New report reveals status of student mental health in Ontario

A new survey shows an increase in psychological distress in Ontario’s students.

The 2017 Ontario Student Drug Use and Health (OSDUHS) Mental Health and Well-being Report reveals that psychological distress – which refers to symptoms of anxiety or depression – has been rising steadily among all Ontario students in Grades 7 to 12 since it was first monitored in 2013. The survey results also found that more than 50 per cent of female students in Ontario show signs of moderate to serious psychological distress.

Other highlights from the 2017 report include:

  • Technology and social media use have also increased. In total, 20 per cent of students spend five or more hours on social media a day, compared to 11 per cent in 2013.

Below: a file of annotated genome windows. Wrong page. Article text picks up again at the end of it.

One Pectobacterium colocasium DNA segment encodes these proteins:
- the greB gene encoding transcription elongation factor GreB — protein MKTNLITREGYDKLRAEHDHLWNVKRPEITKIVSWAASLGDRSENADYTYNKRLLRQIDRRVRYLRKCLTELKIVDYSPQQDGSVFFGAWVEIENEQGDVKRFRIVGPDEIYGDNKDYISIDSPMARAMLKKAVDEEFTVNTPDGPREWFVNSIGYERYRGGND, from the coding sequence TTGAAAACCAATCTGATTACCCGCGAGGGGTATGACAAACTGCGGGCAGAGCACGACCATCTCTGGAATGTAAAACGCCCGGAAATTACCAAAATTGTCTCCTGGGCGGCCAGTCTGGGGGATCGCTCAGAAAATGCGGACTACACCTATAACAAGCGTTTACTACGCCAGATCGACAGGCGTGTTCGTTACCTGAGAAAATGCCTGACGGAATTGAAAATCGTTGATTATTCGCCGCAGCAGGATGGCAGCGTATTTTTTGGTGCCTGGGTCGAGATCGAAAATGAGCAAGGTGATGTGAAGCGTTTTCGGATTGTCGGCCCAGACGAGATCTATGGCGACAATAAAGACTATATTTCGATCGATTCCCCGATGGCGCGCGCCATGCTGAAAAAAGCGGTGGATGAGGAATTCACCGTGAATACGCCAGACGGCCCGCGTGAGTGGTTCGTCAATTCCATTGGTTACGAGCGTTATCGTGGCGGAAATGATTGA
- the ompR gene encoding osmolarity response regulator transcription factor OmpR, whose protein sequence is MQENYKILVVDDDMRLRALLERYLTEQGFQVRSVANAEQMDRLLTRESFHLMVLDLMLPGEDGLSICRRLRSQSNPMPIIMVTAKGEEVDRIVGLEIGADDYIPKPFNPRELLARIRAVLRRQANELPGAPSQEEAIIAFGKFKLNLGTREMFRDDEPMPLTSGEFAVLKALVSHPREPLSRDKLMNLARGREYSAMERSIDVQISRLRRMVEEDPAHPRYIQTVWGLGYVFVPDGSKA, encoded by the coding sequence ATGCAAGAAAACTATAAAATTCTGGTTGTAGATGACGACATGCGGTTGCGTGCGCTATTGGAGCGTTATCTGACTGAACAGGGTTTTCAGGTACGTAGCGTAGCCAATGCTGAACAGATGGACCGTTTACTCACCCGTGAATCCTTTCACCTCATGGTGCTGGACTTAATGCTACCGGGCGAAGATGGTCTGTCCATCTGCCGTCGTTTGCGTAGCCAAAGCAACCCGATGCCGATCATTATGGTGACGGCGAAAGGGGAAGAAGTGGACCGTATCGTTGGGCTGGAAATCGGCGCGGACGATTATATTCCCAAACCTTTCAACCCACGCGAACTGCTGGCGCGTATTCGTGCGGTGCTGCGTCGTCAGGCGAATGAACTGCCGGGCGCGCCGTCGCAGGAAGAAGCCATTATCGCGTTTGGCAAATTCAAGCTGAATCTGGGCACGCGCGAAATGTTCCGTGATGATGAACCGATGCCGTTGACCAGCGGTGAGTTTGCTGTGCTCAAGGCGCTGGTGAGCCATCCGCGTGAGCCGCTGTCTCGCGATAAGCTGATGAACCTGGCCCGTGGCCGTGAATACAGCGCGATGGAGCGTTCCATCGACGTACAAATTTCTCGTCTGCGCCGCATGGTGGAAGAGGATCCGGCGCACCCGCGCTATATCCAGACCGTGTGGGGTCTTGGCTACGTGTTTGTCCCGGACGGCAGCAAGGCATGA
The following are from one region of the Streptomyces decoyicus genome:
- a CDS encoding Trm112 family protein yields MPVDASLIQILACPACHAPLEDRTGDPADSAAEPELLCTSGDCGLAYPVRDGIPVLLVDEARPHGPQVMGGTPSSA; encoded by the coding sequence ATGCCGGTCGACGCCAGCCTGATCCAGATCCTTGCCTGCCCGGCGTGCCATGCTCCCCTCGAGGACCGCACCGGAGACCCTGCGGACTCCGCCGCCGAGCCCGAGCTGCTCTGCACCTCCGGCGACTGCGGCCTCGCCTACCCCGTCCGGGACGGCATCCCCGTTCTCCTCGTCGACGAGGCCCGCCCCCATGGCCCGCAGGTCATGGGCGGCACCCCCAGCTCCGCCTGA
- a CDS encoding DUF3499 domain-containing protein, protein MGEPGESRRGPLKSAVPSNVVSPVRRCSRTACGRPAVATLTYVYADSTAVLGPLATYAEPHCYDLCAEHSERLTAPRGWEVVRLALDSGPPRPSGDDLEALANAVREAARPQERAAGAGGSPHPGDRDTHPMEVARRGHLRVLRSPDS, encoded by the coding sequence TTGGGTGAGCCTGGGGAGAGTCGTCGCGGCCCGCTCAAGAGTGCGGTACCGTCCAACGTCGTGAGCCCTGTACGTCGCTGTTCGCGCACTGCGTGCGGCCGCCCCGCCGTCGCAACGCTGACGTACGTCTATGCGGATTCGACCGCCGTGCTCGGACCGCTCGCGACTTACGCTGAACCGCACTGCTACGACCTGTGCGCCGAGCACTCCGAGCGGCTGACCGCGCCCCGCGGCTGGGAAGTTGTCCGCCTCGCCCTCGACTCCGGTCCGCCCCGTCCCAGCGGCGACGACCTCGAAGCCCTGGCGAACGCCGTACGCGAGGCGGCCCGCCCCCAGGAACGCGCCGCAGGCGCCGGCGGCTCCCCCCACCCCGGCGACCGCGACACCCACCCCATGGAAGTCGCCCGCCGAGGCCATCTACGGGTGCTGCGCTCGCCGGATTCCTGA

• Nearly one-third (30 per cent) spent five or more hours a day, in their free time, on electronic devices such as smartphones, laptops, computers and gaming consoles.
  • Five per cent of secondary school students reported symptoms suggesting they had a serious problem with use of technology.
  • Students were asked about concussions for the first time. A total of 36 per cent of students say they’ve had a concussion in their lifetime, and 15 per cent – about 130,700 students – experienced a concussion in the past year.
  • Nearly one-third said they wanted to talk to someone about their mental health, but did not know where to turn. Almost four in 10 said that they rarely or never talk to their parents about their problems or feelings.

The 2017 OSDUHS, which surveyed 11,435 students, is Canada’s longest-running study of mental health and substance use of Ontario students in grades 7 through 12. The OSDUHS drug use report was released in January, and the Mental Health and Well-being Report released this week. Both reports can be found on the Centre for Addiction and Mental Health website.

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